Bridget Jones's Diary
reviewed by Martha
by Helen Fielding
Viking, 271 pp., $22.95
Helen Fielding's witty Bridget Jones's Diary
was recently criticized by Alex Kuczynski in The New York Times as being
just the sort of self-deprecating and backwards kind of humor that feminists
have long sought to exterminate. The single, thirty-something Bridget
Jones, Kuczynski says, embodies everything men laugh at in women; obsessed
with dieting, sex, hair, and shoes, Bridget personifies a stereotype.
Well, perhaps. Presented in such terms, this book ought to rile any '90s
woman instantly. But the fact of the matter is that I laughed so hard
and so long all throughout the Diary that my (male) friends nearly forced
me to leave their common room, on the grounds that it was rude to get
so much pleasure out of something and not share it. I couldn't help it.
When Bridget surlily surveys the post-Christmas Turkey Curry Buffet to
which her mother has dragged her so she can meet the rich and newly-divorced
Mark Darcy, she notices Mark in a corner on his own, gazing at the bookshelves.
"It struck me as pretty ridiculous to be called Mr Darcy and to stand
on your own looking snooty at a party. It's like being called Heathcliff
and insisting on spending the entire evening in the garden, shouting 'Cathy'
and banging your head against a tree."
Of course, her mother's (and her aunt's, and her parents' friends', and
her married friends') pressure to find a husband, no matter how unsuitable,
strikes a chord in Bridget, too. But savvy liberated woman that she is,
she knows her goal is self-reliance, not dependence. How to resolve the
dilemma? Her New Year's Resolution has the solution: "I will not
sulk about having no boyfriend, but develop inner poise and authority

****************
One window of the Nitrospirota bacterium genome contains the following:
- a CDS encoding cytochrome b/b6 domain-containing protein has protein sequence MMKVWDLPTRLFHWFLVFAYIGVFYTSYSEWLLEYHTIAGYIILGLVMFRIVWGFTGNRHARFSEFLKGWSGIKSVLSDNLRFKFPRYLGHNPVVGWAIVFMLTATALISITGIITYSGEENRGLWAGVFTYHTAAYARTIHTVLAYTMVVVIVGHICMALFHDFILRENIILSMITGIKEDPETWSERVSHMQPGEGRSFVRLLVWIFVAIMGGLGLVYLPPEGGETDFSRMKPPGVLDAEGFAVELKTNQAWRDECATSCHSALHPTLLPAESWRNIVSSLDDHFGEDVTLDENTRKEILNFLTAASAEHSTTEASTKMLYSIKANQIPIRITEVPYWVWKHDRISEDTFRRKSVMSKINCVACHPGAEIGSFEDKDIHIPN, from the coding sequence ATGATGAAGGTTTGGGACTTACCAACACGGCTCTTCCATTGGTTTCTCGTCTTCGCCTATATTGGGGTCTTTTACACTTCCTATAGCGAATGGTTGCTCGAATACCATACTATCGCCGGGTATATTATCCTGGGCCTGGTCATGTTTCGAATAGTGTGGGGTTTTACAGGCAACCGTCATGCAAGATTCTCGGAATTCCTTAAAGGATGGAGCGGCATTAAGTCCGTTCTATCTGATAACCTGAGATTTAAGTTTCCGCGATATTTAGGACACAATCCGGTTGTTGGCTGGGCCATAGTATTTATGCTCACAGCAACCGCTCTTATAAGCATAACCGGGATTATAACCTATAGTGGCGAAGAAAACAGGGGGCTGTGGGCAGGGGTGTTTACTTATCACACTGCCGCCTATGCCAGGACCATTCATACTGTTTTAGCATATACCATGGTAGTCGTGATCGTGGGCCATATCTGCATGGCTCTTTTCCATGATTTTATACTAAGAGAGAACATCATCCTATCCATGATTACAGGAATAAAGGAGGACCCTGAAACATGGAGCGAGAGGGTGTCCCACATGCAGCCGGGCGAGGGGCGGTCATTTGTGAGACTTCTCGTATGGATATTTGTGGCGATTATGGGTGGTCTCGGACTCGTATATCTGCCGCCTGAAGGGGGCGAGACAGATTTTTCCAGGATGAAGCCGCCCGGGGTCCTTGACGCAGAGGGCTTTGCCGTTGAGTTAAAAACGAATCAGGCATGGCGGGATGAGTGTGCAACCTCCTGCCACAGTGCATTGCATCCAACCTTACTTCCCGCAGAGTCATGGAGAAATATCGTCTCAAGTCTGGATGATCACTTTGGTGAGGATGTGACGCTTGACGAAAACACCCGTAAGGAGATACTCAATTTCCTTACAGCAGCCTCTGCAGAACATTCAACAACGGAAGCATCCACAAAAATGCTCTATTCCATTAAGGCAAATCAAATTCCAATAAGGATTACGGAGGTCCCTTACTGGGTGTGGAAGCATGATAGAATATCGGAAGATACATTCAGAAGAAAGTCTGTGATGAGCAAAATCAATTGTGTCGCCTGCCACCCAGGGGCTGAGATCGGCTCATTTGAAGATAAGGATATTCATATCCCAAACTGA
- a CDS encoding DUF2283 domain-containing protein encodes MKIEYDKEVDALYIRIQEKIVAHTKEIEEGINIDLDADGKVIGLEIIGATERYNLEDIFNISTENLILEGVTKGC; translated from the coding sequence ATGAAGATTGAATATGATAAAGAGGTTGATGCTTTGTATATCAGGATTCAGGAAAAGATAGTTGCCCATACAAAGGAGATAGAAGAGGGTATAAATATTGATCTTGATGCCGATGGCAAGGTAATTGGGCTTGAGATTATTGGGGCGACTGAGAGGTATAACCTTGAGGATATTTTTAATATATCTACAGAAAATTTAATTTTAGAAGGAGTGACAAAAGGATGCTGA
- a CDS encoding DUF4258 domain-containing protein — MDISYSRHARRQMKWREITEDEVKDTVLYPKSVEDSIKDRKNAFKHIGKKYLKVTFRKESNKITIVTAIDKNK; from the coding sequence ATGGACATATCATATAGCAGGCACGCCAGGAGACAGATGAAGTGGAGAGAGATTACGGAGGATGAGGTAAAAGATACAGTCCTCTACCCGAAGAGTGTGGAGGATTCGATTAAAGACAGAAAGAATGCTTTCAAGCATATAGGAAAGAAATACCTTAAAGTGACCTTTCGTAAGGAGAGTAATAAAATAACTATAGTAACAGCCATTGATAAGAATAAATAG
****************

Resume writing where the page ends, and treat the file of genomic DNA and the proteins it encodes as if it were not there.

and sense of self as woman of substance, complete without boyfriend, as
best way to obtain boyfriend."
But Bridget hasn't turned entirely desperate. The touted Mark Darcy is
wearing bumblebee socks, she notes in triumph, thereby crossing him off
her mental list. Everyone has his or her own private standards, publicized
or not (note to my roommate: You may not set me up with a Republican for
the Screw), recognized here in full: "As my friend Tom often remarks,
it's amazing how much time and money can be saved in the world of dating
by close attention to detail. A white sock here, a pair of red braces
there, a gray slip-on shoe, a swastika, are as often as not all one needs
to tell you there's no point writing down phone numbers and forking out
for expensive lunches because it's never going to be a runner."
Fielding's irreverent eye picks up every one of Bridget's idiosyncrasies
and contradictions, and manages to mock and love them in the same phrase.
As Bridget's mother runs away with a con artist named Julio, as Bridget's
friend Tom disappears for two days because of his nose job, as she carries
on a tumultuous relationship with her boss ("Fuckwittage!" she
terms her own mindlessness), her life, careering from near-disaster to
near-disaster, becomes a comic soap opera that somehow imbues the reader
with a lighter perspective on life. Kuczynski may have entirely missed
the irony of Fielding's self-parody, but the rest of her readership is